Injection therapy is intended to be a means to an end. The goal is to provide the patient with enough pain relief to bridge from inactivity to physical therapy, where orthopedic problems can be better treated with special exercises. For years, physicians have used cortisone injections, steroid injections, trigger point injections and nerve blocks to relieve pain caused by osteoarthritis, rheumatoid arthritis, sports injury and more.
Cortisone steroid injections into a joint can help in quickly reducing joint pain while at the same time restoring function to the part of the body affected by inflammation. Addtionally, when the corticosteroids are absorbed from the joint into the circulation, cortisone injections can help to decrease the inflammation in diseased joints throughout the body.
Examples of orthopedics problems that may benefit from steroid injections include a knee, elbow or shoulder affected by osteoarthritis or rheumatoid arthritis. Long term relief for more advanced osteoarthritis is less likely because of the existing problem and the weight bearing nature of these joints. Short-term relief of pain and swelling should occur and may help patients waiting on a total joint replacement.
While there are potential and infrequent adverse reactions to steroid injections, there is little risk of significant side effects.
Steroid injections can be used to help relieve pain and restore function in many types of orthopedic conditions such as tendinitis, bursitis, fibrositis, fasciitis, arthritis, ligament injuries and more. Corticosteroids are hormones made naturally from cholesterol in the adrenal glands. When our system naturally produces corticosteroids, they affect most of the tissues in the body either directly or indirectly. This steroid directly effects the production of important enzymes in the body. Steroid injections can produce strong anti-inflammatory results.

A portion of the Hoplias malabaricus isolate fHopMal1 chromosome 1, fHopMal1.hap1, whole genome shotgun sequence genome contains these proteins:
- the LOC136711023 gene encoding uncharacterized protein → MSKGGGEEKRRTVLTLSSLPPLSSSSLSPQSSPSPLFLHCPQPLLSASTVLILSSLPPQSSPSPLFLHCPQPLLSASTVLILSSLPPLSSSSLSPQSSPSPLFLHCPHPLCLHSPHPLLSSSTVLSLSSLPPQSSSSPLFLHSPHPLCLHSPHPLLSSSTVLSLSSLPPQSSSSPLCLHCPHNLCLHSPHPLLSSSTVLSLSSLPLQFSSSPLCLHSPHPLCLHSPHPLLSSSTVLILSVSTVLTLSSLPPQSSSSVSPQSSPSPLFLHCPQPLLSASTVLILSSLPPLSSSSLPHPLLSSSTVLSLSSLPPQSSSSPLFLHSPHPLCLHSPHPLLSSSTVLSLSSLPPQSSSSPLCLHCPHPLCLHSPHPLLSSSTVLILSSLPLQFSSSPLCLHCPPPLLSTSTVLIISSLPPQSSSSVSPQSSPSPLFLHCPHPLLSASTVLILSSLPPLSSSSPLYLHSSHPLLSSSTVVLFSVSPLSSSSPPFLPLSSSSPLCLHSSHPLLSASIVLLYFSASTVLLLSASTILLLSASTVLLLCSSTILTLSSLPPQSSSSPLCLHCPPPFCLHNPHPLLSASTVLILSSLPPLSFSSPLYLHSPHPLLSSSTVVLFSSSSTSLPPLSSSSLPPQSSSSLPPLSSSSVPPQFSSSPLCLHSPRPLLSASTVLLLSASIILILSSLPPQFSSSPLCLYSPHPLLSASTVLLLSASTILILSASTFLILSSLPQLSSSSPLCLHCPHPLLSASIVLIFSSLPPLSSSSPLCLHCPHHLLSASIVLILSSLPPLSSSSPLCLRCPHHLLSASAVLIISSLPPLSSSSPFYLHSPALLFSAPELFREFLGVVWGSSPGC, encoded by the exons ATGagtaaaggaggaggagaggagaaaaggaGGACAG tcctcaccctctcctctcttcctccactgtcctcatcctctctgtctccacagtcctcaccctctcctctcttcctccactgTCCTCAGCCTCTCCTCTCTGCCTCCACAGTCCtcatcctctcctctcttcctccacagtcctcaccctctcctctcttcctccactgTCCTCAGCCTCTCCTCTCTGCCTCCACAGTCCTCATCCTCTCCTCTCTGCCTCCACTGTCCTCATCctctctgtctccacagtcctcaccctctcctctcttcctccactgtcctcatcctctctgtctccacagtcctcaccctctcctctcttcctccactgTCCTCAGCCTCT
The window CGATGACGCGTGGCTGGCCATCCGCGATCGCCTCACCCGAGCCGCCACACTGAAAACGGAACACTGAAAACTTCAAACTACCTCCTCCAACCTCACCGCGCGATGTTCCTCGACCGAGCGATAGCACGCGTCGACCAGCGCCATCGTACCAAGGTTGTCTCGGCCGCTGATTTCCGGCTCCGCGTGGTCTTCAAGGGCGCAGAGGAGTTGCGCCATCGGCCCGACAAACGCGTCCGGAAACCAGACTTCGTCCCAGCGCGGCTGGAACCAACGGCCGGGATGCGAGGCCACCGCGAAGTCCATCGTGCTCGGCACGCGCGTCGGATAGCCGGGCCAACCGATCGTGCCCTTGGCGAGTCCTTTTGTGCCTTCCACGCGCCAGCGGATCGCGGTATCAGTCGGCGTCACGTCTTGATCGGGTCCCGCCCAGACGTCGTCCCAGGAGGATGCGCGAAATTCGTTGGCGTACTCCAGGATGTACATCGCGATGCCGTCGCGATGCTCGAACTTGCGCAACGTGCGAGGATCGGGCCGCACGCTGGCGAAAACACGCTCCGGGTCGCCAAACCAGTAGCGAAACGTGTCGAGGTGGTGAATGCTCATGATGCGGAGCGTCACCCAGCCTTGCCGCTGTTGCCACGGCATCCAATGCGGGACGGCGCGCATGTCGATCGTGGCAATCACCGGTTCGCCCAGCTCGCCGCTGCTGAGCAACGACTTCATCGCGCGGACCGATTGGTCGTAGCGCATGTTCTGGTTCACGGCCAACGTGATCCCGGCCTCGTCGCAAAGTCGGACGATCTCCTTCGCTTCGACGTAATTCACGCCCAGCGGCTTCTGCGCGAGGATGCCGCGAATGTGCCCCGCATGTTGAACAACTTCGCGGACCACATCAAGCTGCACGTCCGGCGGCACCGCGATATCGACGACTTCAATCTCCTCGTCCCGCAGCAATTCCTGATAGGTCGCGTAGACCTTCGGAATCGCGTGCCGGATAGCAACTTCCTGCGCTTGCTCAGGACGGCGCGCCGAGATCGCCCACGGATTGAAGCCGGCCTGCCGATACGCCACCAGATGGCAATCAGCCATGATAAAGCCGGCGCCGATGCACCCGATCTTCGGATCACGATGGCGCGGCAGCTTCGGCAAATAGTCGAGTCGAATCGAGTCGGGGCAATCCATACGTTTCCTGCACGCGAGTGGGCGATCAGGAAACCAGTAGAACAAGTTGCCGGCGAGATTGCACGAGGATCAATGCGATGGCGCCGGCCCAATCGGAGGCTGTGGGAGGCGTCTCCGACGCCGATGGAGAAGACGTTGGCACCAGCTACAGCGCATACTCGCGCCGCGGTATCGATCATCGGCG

When treating osteoarthritis of the knee one of the first goals is to relieve pain. Common treatments include pain relievers such as ibuprofen or nonsteroidal anti-inflammatory drugs (NSAIDs), physical therapy, and corticosteroid injections. Some patients do not respond well to NSAIDs and may only feel temporary pain relief.
A procedure in which a dose of hyaluronic acid is injected into the knee joint is known as viscosupplementation. Hyaluronic acid occurs naturally and is found in synovial (joint) fluid. Hyaluronic acid serves as a lubricant to enable bones to move smoothly over each other and as a shock absorber for joints. Patients with osteoarthritis, arthritis caused by "wear-and-tear", have a below normal concentration of hyaluronic acid in their joints. Viscosupplementation may be a non-surgical treatment for people diagnosed with osteoarthritis of the knee.
Viscosupplementation does not provide immediate pain relief. Commonly, during the course of the injections, patients may notice less pain in the knee due to the fact that hyaluronic acid has anti-inflammatory and pain-relieving properties. Injections can also help stimulate the body to produce more of its own hyaluronic acid. Effects of viscosupplementation treatment can last for several months.